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    So Japan would like for you to stop merely holding their beer...
    – Machavity
    Commented Apr 20, 2023 at 20:00
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    While I know the fluids have some marked differences, I can't help but be reminded of the longstanding conspiracy by the US government to convince children to drink more milk to prop up the dairy farmers despite the health benefits being known to be inflated specifically to drive more sales. Commented Apr 21, 2023 at 11:16
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    @SeanDuggan I was thinking about the similar campaigns to get people to eat more beef, or pork, or other meats, basically paid for by the big meat producers to boost sales. There's also been such campaigns from the cotton and plastics industries, so it's not all about food and beverages. Commented Apr 21, 2023 at 13:21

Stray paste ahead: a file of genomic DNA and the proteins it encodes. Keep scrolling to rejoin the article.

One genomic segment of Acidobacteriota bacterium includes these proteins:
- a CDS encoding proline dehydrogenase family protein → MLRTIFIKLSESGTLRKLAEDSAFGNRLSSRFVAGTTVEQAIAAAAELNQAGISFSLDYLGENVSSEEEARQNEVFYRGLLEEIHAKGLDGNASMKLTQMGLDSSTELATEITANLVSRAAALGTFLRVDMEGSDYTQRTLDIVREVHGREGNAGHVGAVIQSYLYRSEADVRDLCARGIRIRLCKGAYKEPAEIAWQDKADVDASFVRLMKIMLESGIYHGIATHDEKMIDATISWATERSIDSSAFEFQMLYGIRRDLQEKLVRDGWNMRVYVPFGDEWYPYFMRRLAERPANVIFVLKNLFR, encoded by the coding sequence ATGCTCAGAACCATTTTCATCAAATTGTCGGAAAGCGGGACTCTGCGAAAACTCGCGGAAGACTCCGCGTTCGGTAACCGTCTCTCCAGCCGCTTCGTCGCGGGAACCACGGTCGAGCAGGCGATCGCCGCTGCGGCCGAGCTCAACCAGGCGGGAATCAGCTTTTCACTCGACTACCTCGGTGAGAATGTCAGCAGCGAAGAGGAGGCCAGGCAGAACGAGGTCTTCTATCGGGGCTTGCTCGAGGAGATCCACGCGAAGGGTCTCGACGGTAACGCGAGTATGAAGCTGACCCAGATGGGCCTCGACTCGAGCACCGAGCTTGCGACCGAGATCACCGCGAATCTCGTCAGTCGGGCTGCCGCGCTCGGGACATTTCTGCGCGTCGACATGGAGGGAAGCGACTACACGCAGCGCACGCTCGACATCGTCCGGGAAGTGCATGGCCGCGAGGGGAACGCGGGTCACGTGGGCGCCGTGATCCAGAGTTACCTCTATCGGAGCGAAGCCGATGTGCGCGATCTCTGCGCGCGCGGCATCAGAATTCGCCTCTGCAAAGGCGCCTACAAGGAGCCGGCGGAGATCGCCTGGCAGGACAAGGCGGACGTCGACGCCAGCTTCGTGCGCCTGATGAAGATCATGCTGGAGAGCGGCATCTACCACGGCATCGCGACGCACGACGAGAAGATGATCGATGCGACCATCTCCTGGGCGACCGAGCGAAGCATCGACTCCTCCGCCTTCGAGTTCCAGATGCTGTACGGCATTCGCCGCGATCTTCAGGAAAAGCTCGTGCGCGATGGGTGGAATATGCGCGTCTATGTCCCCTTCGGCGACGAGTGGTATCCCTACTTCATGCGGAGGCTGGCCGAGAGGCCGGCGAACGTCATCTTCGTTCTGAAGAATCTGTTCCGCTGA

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    @DarrelHoffman Yep, but I find the (more or less covert) promotion of private interests by a democratic government particularly disturbing when applied to substances whose abuse can cause lots of social and health issues. After all severe abuse of milk or pork steak is quite rarer and doesn't have such dangerous (and costly) social/health consequences as abuse of alcohol and tobacco products. Commented Apr 22, 2023 at 11:02
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    @LorenzoDonatisupportUkraine Production of meat and milk is one of the most damaging forms of nutrition in terms of climate change. We would be much better off if more people drunk beer and consumed less meat and milk.
    – User65535
    Commented Apr 23, 2023 at 5:59